If you accept this argument but you believe that the Second Amendment is an anachronism that should be eliminated from the Bill of Rights within the Constitution, good luck getting that changed.

 

Is Self-Defense a Social Evil?

“Is Self-Defense a Social Evil?” by John F Hays, a Seattle Private Investigator

The issue

Is self-defense an anachronism and a social evil?

Do you believe you have a right to life, liberty and the pursuit of happiness as stated in the Declaration of Independence? Who is responsible for insuring that right? At the societal level, it’s the government aided by the community. At an individual and family level, it’s the individual, the family and community, aided or not by the government.

I’ve heard people claim that personal security is the job of the police and that self defense is an anachronism in our modern country, especially when the means of self defense is a gun. This claim is often made by otherwise intelligent people who are too frightened to see the truth and who are afraid to recognize their own responsibility. Recognizing and acting on this responsibility requires people to do the work to prepare to protect themselves and their families and it requires them to suppress their fear of getting their hands dirty. It’s odd that these same people are OK with hiring mercenaries to do their dirty work for them. Is this the self-righteous piety of the pseudo-pacifist? Is it fear? Is it cowardice? Is it self-delusion? Is it some combination of these factors or something else entirely.

The truth

The police are not responsible for your individual security. Rational/logical argument: it’s the math. Legal argument: it’s the law.

The math argument only requires that you determine two numbers, the number of police officers in your community and the population of your community. The ratio of the first number to the second gives you a small fraction, doesn’t it?

The legal argument is that the courts have ruled on a number of occasions that the police aren’t responsible for your personal security. Just read the following references.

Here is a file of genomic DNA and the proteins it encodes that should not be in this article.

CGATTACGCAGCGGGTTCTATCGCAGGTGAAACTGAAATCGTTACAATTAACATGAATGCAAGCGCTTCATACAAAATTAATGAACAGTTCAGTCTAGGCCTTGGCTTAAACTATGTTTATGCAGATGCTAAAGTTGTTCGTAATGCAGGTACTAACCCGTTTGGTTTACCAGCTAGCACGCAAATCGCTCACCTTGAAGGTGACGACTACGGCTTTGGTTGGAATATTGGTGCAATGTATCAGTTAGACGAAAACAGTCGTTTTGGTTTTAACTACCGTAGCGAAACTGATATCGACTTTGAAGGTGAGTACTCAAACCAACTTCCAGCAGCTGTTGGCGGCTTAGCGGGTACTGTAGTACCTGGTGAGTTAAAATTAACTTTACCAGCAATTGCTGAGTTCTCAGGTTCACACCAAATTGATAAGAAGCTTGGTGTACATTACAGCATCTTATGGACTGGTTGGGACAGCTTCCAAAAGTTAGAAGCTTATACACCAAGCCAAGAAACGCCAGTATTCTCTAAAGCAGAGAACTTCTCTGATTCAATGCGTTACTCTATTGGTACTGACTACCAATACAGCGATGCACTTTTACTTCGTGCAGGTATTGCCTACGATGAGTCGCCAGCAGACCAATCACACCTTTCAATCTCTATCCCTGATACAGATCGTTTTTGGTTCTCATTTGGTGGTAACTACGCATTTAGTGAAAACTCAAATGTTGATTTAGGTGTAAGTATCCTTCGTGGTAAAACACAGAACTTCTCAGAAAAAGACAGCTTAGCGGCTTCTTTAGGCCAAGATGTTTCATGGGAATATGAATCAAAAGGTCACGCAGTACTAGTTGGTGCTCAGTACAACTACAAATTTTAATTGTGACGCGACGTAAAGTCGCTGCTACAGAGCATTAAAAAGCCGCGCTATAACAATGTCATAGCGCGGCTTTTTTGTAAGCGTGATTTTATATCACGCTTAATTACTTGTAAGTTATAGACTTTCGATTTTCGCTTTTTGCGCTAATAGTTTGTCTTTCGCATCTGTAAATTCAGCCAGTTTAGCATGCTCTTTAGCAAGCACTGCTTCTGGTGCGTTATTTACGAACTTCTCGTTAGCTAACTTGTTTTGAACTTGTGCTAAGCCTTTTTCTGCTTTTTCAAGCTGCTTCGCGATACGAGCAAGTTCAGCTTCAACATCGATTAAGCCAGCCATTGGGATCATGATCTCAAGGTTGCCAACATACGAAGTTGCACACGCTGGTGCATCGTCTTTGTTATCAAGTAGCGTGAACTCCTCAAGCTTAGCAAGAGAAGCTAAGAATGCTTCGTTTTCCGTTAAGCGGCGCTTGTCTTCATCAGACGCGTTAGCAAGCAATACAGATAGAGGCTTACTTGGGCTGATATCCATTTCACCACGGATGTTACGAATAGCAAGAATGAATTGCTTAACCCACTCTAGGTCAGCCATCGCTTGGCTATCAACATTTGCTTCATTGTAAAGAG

A 2005 Supreme Court decision: http://nyti.ms/V9cUKG

An example: Warren v. District of Columbia Metropolitan Police Department, 444 A.2d 1 (D.C. App. 1981), the court stated: ” Courts have without exception concluded that when a municipality or other governmental entity undertakes to furnish police services, it assumes a duty only to the public at large and not to individual members of the community. . . .”

A good general discussion: http://bit.ly/V9dDvl

The question

It’s obvious that you have both the right and the responsibility for your own self defense and that of your family. WHAT ARE YOU GOING TO DO ABOUT IT?

 

Can the Drug War Be Nullified By Jury Nullification?

Can the Drug War Be Nullified By Jury Nullification? by John F Hays, a Seattle Private Investigator

The Drug War is a total failure. What started out and continues as a way to target minorities for discriminatory police attention has become one of the biggest domestic and foreign policy failures in our history. One set of beneficiaries of this domestic and foreign “war” are the police officers, the prosecutors and the judges who are paid drug-war-subsidized salaries. The only other beneficiaries are the cartels and gangs that were formed to take full advantage of this controlled, high value market. The gun-toting gangs and the shootings on our streets are the bloody pay-off we get along with the tax bill we pay to support this deadly boondoggle. We continue to pay for years for each conviction, resulting in the largest per-capita prison population on the planet. Don’t you just love getting so much value for your hard earned tax dollars?

When legislators pass bad criminal laws and police, prosecutors and judges continue the charade by enforcing the bad law via the criminal justice system, the public has few options to stop the ongoing tragedy.

The root of the problem is bad law; so going after the law makers is one route to take. But this is very slow and subject to the usual political BS. Washington and Colorado have recently passed laws legalizing limited pot sales, possession and use. The Feds will probably try to coerce the states to counter the voters’ will. We do not have to sit still for that.

There is a tool we have as citizens that is little known and seldom invoked that might break the back of the Drug War. It’s not a total solution; and it has some potential negative side-effects to consider. But it might speed up the process of converting the “war” into the medical/mental health issue it actually is.